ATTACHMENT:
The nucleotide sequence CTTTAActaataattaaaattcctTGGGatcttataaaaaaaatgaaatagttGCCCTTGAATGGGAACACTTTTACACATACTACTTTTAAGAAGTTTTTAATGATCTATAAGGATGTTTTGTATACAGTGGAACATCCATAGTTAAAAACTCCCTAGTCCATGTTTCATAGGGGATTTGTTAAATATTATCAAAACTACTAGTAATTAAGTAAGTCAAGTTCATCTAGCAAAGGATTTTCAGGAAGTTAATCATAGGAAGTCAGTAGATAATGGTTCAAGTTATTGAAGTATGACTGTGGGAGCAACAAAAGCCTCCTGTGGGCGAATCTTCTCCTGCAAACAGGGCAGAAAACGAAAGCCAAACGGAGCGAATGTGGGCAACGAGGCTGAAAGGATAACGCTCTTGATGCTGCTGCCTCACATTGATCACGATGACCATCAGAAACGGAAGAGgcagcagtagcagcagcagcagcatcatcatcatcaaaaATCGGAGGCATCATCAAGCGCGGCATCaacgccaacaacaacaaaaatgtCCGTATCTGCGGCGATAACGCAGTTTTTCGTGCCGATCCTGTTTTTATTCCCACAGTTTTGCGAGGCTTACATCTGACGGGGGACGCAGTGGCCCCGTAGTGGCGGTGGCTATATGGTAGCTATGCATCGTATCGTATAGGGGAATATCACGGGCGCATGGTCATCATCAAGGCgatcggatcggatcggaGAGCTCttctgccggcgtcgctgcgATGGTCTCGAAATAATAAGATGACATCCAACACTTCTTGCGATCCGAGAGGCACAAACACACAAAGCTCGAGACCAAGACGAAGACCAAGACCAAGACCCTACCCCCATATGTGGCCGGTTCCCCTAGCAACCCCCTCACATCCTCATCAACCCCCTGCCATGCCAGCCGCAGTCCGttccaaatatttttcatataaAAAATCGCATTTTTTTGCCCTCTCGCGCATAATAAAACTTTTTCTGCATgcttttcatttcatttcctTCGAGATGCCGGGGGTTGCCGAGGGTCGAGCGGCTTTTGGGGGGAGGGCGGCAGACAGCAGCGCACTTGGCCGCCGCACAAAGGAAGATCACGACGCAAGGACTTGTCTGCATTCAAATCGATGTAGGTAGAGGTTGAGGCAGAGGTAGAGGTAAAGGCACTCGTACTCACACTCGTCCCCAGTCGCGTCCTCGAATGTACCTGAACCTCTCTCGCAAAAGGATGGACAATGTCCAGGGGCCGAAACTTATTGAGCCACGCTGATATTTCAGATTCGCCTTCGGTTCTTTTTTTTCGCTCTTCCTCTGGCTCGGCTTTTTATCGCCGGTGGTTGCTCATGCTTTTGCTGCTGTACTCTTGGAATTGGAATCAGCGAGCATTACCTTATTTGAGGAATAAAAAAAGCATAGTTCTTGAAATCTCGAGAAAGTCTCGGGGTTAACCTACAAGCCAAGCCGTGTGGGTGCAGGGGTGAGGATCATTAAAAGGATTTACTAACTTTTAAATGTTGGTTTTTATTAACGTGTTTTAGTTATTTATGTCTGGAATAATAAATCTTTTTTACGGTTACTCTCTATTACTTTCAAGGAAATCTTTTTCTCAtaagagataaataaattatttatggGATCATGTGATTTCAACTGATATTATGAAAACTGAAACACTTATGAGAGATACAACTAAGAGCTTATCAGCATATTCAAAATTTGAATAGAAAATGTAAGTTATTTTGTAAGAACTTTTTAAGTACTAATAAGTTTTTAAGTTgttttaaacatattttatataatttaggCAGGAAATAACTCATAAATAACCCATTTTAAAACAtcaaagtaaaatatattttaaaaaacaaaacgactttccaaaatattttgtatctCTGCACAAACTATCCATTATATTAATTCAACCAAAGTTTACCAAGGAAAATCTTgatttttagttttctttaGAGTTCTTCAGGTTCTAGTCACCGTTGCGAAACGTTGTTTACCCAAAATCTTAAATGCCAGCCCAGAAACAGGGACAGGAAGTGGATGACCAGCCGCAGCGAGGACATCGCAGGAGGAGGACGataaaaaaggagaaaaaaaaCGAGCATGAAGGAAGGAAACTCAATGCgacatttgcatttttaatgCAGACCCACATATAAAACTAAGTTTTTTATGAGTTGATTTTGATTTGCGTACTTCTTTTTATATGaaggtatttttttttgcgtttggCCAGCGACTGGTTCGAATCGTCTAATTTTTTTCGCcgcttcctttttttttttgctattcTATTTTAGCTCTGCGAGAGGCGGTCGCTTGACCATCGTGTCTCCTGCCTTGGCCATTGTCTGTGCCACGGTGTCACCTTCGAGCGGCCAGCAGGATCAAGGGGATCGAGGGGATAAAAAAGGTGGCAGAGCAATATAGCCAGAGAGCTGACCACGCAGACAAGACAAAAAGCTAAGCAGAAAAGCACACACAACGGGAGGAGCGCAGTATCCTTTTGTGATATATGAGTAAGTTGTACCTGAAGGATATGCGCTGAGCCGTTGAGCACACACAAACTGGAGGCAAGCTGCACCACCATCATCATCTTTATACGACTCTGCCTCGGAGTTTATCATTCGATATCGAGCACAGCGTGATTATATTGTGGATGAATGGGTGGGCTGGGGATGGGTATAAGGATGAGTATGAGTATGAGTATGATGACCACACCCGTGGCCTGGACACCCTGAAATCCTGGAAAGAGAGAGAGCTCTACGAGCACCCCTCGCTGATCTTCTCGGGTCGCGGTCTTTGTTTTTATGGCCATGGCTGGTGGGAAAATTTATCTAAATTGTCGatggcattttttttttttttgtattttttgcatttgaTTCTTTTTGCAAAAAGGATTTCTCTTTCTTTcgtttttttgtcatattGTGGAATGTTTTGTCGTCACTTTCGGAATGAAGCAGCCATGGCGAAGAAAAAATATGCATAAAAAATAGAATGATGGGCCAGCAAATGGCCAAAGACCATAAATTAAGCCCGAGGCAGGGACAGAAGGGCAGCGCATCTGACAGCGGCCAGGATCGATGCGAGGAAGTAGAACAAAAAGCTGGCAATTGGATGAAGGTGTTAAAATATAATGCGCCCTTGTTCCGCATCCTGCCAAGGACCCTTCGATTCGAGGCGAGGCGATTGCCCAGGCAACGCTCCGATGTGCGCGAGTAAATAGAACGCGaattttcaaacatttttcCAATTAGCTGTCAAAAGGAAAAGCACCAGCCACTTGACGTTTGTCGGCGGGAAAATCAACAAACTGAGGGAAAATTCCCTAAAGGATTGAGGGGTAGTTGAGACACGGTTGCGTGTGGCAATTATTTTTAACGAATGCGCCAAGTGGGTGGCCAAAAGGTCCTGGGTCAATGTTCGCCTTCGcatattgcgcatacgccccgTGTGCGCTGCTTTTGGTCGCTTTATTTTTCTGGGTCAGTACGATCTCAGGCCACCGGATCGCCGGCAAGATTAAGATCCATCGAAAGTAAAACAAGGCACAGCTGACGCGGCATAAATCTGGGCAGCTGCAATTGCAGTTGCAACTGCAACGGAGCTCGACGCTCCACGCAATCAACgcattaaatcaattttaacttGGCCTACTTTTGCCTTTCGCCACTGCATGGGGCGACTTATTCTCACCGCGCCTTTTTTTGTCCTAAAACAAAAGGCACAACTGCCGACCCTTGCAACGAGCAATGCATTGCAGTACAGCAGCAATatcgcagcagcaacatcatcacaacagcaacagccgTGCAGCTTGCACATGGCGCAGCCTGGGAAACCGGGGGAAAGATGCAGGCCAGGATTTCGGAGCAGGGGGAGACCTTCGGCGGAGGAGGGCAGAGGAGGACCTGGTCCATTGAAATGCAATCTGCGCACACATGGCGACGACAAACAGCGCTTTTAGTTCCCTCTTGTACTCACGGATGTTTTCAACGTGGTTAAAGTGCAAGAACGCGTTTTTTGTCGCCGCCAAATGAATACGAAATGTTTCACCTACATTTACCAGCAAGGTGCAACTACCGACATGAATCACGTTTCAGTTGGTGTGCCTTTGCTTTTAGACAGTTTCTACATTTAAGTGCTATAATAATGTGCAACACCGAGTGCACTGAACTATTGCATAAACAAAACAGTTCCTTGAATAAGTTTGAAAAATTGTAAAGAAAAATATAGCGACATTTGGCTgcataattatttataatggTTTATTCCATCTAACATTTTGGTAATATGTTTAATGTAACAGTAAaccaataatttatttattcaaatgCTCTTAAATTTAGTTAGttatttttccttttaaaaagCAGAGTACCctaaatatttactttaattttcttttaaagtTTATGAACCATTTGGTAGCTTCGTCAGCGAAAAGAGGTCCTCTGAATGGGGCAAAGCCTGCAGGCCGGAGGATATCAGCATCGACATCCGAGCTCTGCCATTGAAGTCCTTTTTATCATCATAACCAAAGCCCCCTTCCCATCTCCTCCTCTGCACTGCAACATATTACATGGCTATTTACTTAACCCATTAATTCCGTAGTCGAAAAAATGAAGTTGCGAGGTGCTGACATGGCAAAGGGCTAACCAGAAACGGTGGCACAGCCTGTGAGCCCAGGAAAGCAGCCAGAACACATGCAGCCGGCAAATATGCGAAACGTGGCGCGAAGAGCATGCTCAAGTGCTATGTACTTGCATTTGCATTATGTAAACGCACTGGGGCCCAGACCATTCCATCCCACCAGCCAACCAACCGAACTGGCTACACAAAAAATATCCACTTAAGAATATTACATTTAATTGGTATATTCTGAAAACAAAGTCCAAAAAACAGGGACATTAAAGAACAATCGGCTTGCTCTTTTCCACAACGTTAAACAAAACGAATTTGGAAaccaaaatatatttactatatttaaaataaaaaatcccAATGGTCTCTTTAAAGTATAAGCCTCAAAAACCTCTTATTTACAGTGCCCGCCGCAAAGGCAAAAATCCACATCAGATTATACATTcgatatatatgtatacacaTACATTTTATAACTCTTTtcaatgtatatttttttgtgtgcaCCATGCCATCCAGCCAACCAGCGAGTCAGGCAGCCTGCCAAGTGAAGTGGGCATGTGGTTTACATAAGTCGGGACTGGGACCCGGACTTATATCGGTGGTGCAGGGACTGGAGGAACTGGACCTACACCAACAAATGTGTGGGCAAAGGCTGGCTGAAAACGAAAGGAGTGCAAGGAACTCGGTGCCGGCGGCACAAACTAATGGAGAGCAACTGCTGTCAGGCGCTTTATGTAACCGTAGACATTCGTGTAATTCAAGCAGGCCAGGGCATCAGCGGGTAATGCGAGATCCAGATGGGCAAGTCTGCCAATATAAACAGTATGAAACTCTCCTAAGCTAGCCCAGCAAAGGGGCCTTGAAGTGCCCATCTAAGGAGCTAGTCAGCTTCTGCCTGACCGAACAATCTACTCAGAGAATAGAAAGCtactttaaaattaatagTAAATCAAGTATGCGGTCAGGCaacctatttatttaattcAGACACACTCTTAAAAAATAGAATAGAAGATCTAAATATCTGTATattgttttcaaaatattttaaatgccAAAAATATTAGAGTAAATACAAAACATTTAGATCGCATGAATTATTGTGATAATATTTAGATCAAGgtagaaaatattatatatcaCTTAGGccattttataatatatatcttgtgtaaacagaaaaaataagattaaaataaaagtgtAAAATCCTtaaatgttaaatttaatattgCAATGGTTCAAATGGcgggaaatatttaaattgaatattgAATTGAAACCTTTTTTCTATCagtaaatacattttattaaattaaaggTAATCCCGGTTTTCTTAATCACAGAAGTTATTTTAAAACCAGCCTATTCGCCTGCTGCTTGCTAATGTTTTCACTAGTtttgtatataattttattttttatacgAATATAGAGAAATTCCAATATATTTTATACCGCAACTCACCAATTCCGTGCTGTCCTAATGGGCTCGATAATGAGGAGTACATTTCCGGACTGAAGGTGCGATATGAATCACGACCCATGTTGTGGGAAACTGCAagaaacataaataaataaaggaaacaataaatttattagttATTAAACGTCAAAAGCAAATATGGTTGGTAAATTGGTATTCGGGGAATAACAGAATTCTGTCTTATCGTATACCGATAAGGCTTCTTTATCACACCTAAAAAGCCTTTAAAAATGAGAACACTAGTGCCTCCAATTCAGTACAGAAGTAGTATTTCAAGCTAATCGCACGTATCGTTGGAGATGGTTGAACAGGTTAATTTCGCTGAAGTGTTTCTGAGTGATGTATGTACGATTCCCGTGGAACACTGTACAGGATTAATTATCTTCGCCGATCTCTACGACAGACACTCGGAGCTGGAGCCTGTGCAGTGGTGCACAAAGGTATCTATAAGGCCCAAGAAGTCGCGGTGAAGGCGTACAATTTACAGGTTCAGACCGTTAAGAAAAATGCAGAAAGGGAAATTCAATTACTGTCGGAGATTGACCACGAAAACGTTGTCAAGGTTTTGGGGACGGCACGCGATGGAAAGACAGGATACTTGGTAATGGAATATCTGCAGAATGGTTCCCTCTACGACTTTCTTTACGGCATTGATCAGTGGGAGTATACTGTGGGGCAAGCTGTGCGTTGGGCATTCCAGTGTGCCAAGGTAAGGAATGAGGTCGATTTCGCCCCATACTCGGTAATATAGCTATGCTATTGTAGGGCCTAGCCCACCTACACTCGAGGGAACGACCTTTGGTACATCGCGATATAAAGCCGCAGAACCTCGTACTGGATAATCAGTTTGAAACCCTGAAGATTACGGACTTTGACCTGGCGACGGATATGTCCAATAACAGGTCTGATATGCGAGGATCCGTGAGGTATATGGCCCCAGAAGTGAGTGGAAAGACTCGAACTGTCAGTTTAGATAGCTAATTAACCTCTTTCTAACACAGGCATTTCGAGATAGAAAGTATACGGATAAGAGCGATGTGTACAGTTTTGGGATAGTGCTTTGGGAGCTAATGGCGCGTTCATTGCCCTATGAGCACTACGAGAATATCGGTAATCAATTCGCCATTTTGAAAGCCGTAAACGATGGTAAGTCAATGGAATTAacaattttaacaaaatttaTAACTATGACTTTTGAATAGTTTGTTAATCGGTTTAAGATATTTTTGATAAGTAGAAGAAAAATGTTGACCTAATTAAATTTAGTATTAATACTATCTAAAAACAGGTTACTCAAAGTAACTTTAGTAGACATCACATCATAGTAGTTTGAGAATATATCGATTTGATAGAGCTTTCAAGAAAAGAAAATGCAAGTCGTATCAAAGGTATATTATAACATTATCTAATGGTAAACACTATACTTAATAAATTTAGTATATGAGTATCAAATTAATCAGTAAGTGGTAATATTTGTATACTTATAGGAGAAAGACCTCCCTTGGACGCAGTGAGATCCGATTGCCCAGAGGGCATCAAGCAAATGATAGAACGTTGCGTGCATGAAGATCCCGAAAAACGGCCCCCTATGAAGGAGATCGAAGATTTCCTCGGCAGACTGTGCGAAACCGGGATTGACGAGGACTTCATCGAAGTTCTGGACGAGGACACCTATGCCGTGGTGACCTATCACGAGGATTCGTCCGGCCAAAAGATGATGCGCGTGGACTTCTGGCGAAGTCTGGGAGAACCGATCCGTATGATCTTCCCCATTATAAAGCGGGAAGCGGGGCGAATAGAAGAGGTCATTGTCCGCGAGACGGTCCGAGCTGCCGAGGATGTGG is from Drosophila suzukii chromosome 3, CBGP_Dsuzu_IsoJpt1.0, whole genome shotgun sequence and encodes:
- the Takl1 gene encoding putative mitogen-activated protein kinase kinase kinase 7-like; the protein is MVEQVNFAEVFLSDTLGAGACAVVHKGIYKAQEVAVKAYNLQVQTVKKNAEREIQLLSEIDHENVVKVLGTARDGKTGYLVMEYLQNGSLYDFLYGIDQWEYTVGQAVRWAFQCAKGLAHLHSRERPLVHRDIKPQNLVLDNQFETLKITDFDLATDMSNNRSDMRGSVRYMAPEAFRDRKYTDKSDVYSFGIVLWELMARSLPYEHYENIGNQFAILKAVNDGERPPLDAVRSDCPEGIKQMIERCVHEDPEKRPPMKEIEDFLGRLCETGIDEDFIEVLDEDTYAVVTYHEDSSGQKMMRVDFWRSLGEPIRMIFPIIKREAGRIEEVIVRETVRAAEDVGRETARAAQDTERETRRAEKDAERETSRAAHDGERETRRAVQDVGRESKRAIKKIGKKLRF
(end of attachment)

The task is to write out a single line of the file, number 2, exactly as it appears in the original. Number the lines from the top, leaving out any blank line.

- the Takl1 gene encoding putative mitogen-activated protein kinase kinase kinase 7-like; the protein is MVEQVNFAEVFLSDTLGAGACAVVHKGIYKAQEVAVKAYNLQVQTVKKNAEREIQLLSEIDHENVVKVLGTARDGKTGYLVMEYLQNGSLYDFLYGIDQWEYTVGQAVRWAFQCAKGLAHLHSRERPLVHRDIKPQNLVLDNQFETLKITDFDLATDMSNNRSDMRGSVRYMAPEAFRDRKYTDKSDVYSFGIVLWELMARSLPYEHYENIGNQFAILKAVNDGERPPLDAVRSDCPEGIKQMIERCVHEDPEKRPPMKEIEDFLGRLCETGIDEDFIEVLDEDTYAVVTYHEDSSGQKMMRVDFWRSLGEPIRMIFPIIKREAGRIEEVIVRETVRAAEDVGRETARAAQDTERETRRAEKDAERETSRAAHDGERETRRAVQDVGRESKRAIKKIGKKLRF